The CSMM is presented in Figure 13.

FIGURE 13: Credit scoring matrix model.

Cut-off score determination

To illustrate the effectiveness of the CSMM, consider a one-dimensional approach and assume only the internal application scorecard is available to score clients presented in Table 10. The bad rate data in Table 10 correspond to the bad rate data in Table 9 for the internal application scorecard dimension.

TABLE 10: One-dimensional score (internal application score).

Using Table 10, suppose that the decision was made that a bad rate of 8.24 or higher for applicants would not be considered, which will set the cut-off score at 568 for the internal application score. Table 10 is a straight cut-off from the one-dimensional scorecard. Secondly, assume the internal application scorecard and bureau (Empirica) score in matrix format are at hand to assess an applicant. Using Table 9, suppose that the decision was made that a bad rate of 8.24 or higher for applicants will not be considered, which will have a diagonal cut-off presented in Table 11.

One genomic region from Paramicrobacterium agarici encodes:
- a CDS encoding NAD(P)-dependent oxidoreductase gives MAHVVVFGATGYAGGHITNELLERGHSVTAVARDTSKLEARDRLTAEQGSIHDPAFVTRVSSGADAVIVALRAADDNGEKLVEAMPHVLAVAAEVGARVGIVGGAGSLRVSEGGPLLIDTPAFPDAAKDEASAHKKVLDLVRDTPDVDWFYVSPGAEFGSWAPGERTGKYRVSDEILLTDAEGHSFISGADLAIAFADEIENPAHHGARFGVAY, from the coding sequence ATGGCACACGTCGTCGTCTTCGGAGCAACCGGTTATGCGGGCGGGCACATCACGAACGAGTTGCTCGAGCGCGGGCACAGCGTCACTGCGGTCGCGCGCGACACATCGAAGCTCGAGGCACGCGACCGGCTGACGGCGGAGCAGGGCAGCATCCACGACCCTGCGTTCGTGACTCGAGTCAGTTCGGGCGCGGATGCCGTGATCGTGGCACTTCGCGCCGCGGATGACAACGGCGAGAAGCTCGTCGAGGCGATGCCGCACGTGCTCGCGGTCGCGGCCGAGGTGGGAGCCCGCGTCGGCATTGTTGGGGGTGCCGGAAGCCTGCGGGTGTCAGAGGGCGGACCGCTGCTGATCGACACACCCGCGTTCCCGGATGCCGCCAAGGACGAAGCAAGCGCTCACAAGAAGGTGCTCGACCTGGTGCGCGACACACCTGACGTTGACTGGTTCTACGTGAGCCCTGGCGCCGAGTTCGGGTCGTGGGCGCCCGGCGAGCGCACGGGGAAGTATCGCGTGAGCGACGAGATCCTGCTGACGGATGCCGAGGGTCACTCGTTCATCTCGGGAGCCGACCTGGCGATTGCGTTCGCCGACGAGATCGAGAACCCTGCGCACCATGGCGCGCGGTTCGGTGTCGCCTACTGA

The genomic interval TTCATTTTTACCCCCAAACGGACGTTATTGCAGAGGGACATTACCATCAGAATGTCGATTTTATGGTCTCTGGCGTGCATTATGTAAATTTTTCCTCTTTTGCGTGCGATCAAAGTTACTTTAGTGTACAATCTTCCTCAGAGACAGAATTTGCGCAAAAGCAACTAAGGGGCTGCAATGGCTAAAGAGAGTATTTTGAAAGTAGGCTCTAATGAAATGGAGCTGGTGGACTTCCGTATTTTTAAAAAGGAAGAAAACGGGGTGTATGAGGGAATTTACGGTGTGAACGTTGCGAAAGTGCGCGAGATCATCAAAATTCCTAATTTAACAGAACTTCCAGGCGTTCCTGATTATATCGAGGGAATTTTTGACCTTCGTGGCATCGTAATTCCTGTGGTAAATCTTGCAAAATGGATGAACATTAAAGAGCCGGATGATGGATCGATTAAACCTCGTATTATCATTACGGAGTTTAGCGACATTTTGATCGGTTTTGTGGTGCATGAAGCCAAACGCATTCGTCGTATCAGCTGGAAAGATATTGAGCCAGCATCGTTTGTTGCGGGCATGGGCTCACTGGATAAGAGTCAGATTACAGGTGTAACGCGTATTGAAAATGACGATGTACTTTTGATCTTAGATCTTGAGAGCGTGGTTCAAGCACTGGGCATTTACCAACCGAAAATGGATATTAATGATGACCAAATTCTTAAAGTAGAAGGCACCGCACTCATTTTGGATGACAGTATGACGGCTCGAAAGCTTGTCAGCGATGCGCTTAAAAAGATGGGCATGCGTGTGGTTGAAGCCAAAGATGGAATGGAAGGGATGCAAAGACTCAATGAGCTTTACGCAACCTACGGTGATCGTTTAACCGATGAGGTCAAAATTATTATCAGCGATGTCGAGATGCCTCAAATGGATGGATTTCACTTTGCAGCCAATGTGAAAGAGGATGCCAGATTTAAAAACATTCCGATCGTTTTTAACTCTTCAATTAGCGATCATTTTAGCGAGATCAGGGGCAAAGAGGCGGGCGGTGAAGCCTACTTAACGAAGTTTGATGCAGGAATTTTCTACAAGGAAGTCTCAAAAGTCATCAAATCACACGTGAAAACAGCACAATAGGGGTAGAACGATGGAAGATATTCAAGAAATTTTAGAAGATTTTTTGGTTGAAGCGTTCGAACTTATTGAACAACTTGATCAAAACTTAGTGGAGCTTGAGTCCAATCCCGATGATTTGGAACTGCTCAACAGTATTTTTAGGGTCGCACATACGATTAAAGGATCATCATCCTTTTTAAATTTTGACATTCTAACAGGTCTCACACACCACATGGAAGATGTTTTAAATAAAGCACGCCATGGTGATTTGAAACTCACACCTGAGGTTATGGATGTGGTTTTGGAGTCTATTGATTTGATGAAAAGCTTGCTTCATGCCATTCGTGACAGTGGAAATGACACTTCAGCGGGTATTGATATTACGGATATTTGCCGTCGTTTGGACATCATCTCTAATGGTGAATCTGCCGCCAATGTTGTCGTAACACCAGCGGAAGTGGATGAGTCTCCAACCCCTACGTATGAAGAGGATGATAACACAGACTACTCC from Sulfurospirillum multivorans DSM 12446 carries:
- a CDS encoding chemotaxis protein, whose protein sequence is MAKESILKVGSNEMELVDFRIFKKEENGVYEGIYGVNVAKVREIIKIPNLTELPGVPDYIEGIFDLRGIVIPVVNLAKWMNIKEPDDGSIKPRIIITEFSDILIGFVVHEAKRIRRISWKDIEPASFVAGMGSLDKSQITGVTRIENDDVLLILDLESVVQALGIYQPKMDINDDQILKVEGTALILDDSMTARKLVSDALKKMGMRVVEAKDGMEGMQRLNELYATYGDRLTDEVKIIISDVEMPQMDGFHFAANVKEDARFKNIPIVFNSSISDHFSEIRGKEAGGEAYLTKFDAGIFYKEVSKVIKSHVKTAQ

TABLE 11: Two-dimensional Credit Scoring Matrix Model.

Table 11 presents information that is not a straight cut-off as for the one-dimensional scorecard, but a more granular two-dimensional cut-off. Having such a strategy cut-off has some advantages such as: clients with a low bureau (Empirica) score, but high application score can be considered, clients with a low application score, but high bureau score (Empirica) can be considered, negative effects of application form manipulation for internal scorecard are reduced because the bureau (Empirica) hedges this manipulation and a greater dimension of information is taken into account to determine whether an applicant will be bad in future.


In the last 60 years (to 2016), credit scoring played (and still plays) an important role in the credit industry, which mitigates and controls future bad clients. However, literature is limited, which encourages further research on credit scoring. In the last 25 years (to 2015) credit scoring has grown, particularly in the banking industry, making the separation between good and bad clients more critical to have effective credit risk management and to reduce future bad debts, which emphasises the significance of this research.